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“Changing culture to enforce equality”
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“Changing culture to enforce equality”

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Khadija Holder picEquality for Caribbean women will require an understanding of history and a change in culture, writes Khadija Holder, 26, a Commonwealth Correspondent from Trinidad and Tobago.

“It is how you see yourself, and not how other see you, that is truly important.”

Yet, is this really the reality for Caribbean women? When a woman’s strength, self-confidence and intelligence are bypassed, ignored or dismissed by existing structures, isn’t she then limited by others’ perception of her?

While the role of the ethnically diverse and resourceful Caribbean woman has indeed expanded from domestic purposes to participation in business and politics, there is still much to be done regarding gender equality in the region.

For example, a recent report by the International Labour Organisation (ILO) indicates a fairly high percentage of women in management positions in the region[1]. However, it is the men who continue to dominate top-management functions[2]. The few females who acquire top management positions earn approximately half of male top managers´ salaries[3], and over-all female earnings stand at 19 per cent less than that of males, despite women dominating the formal education system[4]. The political arena mirrors this reality, there being few women in parliament in many Caribbean countries[5].

The relationship between societal culture and organisational behaviour has been demonstrated extensively by prior research. Therefore, it is unsurprising that male domination also characterises the Caribbean woman’s relationship. Unfortunately, in some cases male pursuit of dominance has resulted in violence. Research indicates that one in three women will experience physical and/or sexual abuse at some point in their lives (UNSTATS)[6]. While I would love to argue that this statistic is inflated, in Trinidad and Tobago alone, March brought the deaths of several women from acts of violence by male associates[7].

March 4th – a woman’s throat was slit and her body left in the bushes;

March 5th – another woman was chopped brutally during a cutlass attack by a male counterpart that left both of her hands severed at the wrist and her arm chopped off;

March 6th – a female was forced to drink acid, slashed across her face and doused with the acid by a male relative

March 12th – another female was stabbed multiple times and killed by her boyfriend

With four women killed in nine days, how many could it be in 365?

Although laws and policies are essential to regulating behaviour, we must look below the surface and reshape our culture. Arguably, these acts reflect our historical influences of “masculine colonialism, where many women were sexualised, commodified objects, subject to violent regulation across public and private spheres” (Beckles, 1999: 86)[8].

Consequently, while the Caribbean woman has achieved, she will never be truly equal if historical influences are not healed by building present societal culture upon the empowerment of women at all social levels, education and upliftment of young boys and girls, and encouragement of respect, tolerance and acceptance throughout society, including among our leaders.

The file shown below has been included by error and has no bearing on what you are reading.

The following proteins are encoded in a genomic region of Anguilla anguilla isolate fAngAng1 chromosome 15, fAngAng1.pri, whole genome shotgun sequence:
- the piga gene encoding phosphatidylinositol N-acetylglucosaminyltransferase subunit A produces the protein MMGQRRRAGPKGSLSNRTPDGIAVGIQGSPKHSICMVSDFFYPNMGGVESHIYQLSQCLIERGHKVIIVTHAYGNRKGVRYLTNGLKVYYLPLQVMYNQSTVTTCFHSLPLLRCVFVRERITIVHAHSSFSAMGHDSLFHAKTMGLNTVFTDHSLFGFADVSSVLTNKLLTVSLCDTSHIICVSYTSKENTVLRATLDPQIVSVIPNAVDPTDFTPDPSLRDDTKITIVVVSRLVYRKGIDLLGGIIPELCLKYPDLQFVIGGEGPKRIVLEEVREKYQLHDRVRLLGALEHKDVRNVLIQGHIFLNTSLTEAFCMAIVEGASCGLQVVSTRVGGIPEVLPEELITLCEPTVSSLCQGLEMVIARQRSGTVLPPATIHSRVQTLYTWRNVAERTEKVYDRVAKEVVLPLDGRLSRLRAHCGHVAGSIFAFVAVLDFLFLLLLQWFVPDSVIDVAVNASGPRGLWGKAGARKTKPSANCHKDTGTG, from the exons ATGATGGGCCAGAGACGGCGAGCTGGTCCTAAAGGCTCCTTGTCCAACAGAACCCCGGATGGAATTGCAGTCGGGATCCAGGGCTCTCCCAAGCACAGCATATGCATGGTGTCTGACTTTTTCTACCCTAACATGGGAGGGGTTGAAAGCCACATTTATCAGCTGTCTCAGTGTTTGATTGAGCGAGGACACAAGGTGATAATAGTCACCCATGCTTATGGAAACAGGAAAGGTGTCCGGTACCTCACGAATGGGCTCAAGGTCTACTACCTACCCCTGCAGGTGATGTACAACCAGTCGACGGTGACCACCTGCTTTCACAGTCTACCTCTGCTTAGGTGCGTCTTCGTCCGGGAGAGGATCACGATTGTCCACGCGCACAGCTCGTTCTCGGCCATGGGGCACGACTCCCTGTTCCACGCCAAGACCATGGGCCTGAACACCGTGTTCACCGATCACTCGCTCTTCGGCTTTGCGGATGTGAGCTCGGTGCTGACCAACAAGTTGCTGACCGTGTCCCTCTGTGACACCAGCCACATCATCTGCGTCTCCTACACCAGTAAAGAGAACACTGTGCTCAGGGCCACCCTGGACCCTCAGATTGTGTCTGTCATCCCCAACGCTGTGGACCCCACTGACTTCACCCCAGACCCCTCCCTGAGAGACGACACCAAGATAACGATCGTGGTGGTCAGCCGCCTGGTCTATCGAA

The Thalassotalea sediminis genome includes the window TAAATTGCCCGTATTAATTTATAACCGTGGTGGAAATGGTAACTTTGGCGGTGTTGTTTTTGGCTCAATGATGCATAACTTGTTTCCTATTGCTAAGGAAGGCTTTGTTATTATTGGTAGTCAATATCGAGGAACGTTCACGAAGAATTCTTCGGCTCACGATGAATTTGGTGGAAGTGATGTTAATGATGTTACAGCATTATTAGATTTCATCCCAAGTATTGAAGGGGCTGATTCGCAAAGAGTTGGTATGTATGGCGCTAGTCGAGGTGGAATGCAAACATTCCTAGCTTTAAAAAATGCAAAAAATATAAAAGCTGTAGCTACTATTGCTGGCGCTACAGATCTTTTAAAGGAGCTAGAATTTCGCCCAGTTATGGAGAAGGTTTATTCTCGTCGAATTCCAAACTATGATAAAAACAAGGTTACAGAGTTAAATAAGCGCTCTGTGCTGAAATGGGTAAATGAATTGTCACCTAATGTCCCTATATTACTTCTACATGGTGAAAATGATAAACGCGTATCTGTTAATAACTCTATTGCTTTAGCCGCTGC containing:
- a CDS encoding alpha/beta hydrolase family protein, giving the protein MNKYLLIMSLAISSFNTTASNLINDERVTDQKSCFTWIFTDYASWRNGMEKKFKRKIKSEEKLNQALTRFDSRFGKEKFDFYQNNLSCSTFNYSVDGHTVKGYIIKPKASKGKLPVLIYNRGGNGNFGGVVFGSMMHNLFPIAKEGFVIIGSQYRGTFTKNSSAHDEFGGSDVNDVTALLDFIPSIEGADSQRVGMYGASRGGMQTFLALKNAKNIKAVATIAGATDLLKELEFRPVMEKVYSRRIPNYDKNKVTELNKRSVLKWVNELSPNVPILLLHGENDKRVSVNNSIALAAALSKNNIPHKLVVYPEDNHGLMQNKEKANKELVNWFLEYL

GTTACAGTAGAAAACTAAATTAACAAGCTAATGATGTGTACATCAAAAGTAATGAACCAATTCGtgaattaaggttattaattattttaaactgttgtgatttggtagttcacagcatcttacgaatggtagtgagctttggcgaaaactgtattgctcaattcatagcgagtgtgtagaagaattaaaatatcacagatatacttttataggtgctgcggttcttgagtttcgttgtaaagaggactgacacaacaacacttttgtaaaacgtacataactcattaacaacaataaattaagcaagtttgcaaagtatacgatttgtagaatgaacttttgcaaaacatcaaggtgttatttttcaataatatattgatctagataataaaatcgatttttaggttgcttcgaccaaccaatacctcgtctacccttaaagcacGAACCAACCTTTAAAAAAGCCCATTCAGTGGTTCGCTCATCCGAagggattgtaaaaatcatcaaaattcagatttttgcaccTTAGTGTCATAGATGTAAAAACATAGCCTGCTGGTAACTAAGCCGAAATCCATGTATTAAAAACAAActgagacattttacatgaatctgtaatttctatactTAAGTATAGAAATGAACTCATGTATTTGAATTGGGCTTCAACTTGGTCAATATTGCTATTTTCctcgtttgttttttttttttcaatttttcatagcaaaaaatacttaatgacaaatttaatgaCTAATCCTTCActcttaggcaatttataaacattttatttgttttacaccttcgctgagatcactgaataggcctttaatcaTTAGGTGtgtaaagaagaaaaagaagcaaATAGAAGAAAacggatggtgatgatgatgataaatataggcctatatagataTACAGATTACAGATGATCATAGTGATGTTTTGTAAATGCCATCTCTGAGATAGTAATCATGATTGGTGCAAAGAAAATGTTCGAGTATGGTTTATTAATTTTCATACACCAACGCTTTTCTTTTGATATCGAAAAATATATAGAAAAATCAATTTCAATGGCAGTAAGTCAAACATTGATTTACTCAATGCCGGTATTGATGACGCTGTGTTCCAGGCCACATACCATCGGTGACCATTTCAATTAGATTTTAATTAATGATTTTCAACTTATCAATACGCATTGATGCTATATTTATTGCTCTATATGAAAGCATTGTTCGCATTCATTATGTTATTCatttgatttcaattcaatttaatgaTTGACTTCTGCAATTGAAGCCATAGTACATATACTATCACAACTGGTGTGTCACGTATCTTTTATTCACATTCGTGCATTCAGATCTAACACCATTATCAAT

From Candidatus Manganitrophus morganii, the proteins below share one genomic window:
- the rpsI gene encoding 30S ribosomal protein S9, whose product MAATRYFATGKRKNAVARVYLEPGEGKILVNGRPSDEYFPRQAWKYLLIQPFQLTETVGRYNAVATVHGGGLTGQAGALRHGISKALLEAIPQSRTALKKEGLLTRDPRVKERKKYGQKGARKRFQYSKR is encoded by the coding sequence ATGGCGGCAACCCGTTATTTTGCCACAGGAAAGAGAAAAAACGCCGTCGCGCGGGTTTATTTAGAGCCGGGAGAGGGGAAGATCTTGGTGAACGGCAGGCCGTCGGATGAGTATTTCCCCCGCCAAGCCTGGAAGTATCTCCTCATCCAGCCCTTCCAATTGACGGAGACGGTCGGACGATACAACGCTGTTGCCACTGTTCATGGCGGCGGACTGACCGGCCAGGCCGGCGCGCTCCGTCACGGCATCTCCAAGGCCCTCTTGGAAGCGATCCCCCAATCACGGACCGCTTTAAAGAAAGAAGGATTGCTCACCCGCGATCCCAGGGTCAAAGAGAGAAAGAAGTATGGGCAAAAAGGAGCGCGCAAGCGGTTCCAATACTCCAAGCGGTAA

References

[1]http://www.ilo.org/wcmsp5/groups/public/—dgreports/—dcomm/—publ/documents/publication/wcms_334882.pdf

[2]http://siteresources.worldbank.org/INTWDR2012/Resources/7778105-1299699968583/7786210-1315936222006/chapter-5.pdf

[3]https://publications.iadb.org/bitstream/handle/11319/6384/New%20Century%20Old%20Disparities.pdf?sequence=1

[4] http://www.iadb.org/wmsfiles/products/publications/documents/35326952.pdf

[5] http://www.ipu.org/wmn-e/classif.htm

[6] http://unstats.un.org/unsd/gender/downloads/Ch6_VaW_info.pdf

[7] http://www.newsday.co.tt/news/0,224981.html

[8] Beckles, Hilary, McD. 1999. Centering Woman: Gender Discourses in Caribbean Slave Society Kingston: Ian Randle Publishers

photo credit: Waiting for the Winds of Change via photopin (license)

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About me:

Discovering my great passion and ambition to advocate for global progress through research-writing stands as one of my most fulfilling attainments to date. I am currently a Research Fellow at the Caribbean Centre for Research on Trade and Development (CCRTD), a Research Consultant for JDR Research Solutions Barbados, a Researcher at Athens Development and am becoming internationally certified in Spanish and French. In my spare time I engage in volunteerism through organizations such as Junior Achievement.

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Opinions expressed in this article are those of the author and do not necessarily represent the views of the Commonwealth Youth Programme. Articles are published in a spirit of dialogue, respect and understanding. If you disagree, why not submit a response.
To learn more about becoming a Commonwealth Correspondent please visit: http://www.yourcommonwealth.org/submit-articles/commonwealthcorrespondents/

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